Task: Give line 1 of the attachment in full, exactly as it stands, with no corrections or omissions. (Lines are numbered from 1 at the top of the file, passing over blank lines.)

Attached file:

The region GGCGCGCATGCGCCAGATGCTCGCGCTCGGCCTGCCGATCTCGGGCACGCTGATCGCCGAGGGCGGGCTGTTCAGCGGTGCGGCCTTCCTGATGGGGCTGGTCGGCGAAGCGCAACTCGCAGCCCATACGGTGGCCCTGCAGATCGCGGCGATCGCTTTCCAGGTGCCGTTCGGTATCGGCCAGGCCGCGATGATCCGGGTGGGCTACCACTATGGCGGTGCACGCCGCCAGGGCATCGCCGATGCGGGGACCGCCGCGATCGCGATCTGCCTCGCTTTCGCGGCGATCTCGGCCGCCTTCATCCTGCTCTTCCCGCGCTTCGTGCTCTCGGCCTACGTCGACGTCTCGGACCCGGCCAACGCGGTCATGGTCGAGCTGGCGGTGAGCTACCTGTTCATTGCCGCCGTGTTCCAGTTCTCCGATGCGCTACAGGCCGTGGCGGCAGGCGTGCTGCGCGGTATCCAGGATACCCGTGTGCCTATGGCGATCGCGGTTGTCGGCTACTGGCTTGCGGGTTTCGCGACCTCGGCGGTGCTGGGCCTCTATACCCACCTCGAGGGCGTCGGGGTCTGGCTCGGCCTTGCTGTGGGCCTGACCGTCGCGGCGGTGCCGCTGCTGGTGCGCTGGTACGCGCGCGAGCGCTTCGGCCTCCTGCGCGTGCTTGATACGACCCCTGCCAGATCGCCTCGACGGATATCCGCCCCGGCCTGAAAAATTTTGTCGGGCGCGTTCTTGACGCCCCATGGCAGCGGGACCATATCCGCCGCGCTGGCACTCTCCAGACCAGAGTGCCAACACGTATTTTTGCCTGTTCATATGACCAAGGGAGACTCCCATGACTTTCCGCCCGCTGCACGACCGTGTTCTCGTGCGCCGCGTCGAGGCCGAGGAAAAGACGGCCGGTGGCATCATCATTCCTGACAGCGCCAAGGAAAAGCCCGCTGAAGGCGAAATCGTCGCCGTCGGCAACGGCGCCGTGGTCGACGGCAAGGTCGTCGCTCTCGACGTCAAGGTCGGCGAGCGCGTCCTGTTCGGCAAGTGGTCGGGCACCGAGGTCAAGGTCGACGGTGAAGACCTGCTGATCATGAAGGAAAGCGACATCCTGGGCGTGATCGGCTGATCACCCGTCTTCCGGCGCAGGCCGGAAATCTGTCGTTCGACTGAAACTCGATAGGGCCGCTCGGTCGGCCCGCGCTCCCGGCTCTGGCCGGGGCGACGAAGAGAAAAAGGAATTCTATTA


The region GGCGCGCATGCGCCAGATGCTCGCGCTCGGCCTGCCGATCTCGGGCACGCTGATCGCCGAGGGCGGGCTGTTCAGCGGTGCGGCCTTCCTGATGGGGCTGGTCGGCGAAGCGCAACTCGCAGCCCATACGGTGGCCCTGCAGATCGCGGCGATCGCTTTCCAGGTGCCGTTCGGTATCGGCCAGGCCGCGATGATCCGGGTGGGCTACCACTATGGCGGTGCACGCCGCCAGGGCATCGCCGATGCGGGGACCGCCGCGATCGCGATCTGCCTCGCTTTCGCGGCGATCTCGGCCGCCTTCATCCTGCTCTTCCCGCGCTTCGTGCTCTCGGCCTACGTCGACGTCTCGGACCCGGCCAACGCGGTCATGGTCGAGCTGGCGGTGAGCTACCTGTTCATTGCCGCCGTGTTCCAGTTCTCCGATGCGCTACAGGCCGTGGCGGCAGGCGTGCTGCGCGGTATCCAGGATACCCGTGTGCCTATGGCGATCGCGGTTGTCGGCTACTGGCTTGCGGGTTTCGCGACCTCGGCGGTGCTGGGCCTCTATACCCACCTCGAGGGCGTCGGGGTCTGGCTCGGCCTTGCTGTGGGCCTGACCGTCGCGGCGGTGCCGCTGCTGGTGCGCTGGTACGCGCGCGAGCGCTTCGGCCTCCTGCGCGTGCTTGATACGACCCCTGCCAGATCGCCTCGACGGATATCCGCCCCGGCCTGAAAAATTTTGTCGGGCGCGTTCTTGACGCCCCATGGCAGCGGGACCATATCCGCCGCGCTGGCACTCTCCAGACCAGAGTGCCAACACGTATTTTTGCCTGTTCATATGACCAAGGGAGACTCCCATGACTTTCCGCCCGCTGCACGACCGTGTTCTCGTGCGCCGCGTCGAGGCCGAGGAAAAGACGGCCGGTGGCATCATCATTCCTGACAGCGCCAAGGAAAAGCCCGCTGAAGGCGAAATCGTCGCCGTCGGCAACGGCGCCGTGGTCGACGGCAAGGTCGTCGCTCTCGACGTCAAGGTCGGCGAGCGCGTCCTGTTCGGCAAGTGGTCGGGCACCGAGGTCAAGGTCGACGGTGAAGACCTGCTGATCATGAAGGAAAGCGACATCCTGGGCGTGATCGGCTGATCACCCGTCTTCCGGCGCAGGCCGGAAATCTGTCGTTCGACTGAAACTCGATAGGGCCGCTCGGTCGGCCCGCGCTCCCGGCTCTGGCCGGGGCGACGAAGAGAAAAAGGAATTCTATTA